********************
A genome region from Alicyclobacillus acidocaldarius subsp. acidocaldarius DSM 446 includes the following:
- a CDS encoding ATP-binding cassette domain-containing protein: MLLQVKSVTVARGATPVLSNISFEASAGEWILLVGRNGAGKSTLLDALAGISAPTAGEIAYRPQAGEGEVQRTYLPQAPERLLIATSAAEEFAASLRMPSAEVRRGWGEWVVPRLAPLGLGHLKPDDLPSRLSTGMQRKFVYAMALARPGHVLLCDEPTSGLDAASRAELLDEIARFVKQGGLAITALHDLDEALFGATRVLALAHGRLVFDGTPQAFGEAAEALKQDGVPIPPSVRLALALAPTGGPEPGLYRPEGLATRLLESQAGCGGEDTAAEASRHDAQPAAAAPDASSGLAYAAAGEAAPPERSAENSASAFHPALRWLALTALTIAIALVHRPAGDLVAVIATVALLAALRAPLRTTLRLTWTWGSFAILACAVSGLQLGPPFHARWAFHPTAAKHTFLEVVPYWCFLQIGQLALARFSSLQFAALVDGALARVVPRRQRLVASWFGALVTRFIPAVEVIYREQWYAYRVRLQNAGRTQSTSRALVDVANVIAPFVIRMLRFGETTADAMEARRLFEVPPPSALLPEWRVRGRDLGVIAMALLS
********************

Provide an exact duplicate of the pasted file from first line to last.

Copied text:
A genome region from Alicyclobacillus acidocaldarius subsp. acidocaldarius DSM 446 includes the following:
- a CDS encoding ATP-binding cassette domain-containing protein: MLLQVKSVTVARGATPVLSNISFEASAGEWILLVGRNGAGKSTLLDALAGISAPTAGEIAYRPQAGEGEVQRTYLPQAPERLLIATSAAEEFAASLRMPSAEVRRGWGEWVVPRLAPLGLGHLKPDDLPSRLSTGMQRKFVYAMALARPGHVLLCDEPTSGLDAASRAELLDEIARFVKQGGLAITALHDLDEALFGATRVLALAHGRLVFDGTPQAFGEAAEALKQDGVPIPPSVRLALALAPTGGPEPGLYRPEGLATRLLESQAGCGGEDTAAEASRHDAQPAAAAPDASSGLAYAAAGEAAPPERSAENSASAFHPALRWLALTALTIAIALVHRPAGDLVAVIATVALLAALRAPLRTTLRLTWTWGSFAILACAVSGLQLGPPFHARWAFHPTAAKHTFLEVVPYWCFLQIGQLALARFSSLQFAALVDGALARVVPRRQRLVASWFGALVTRFIPAVEVIYREQWYAYRVRLQNAGRTQSTSRALVDVANVIAPFVIRMLRFGETTADAMEARRLFEVPPPSALLPEWRVRGRDLGVIAMALLS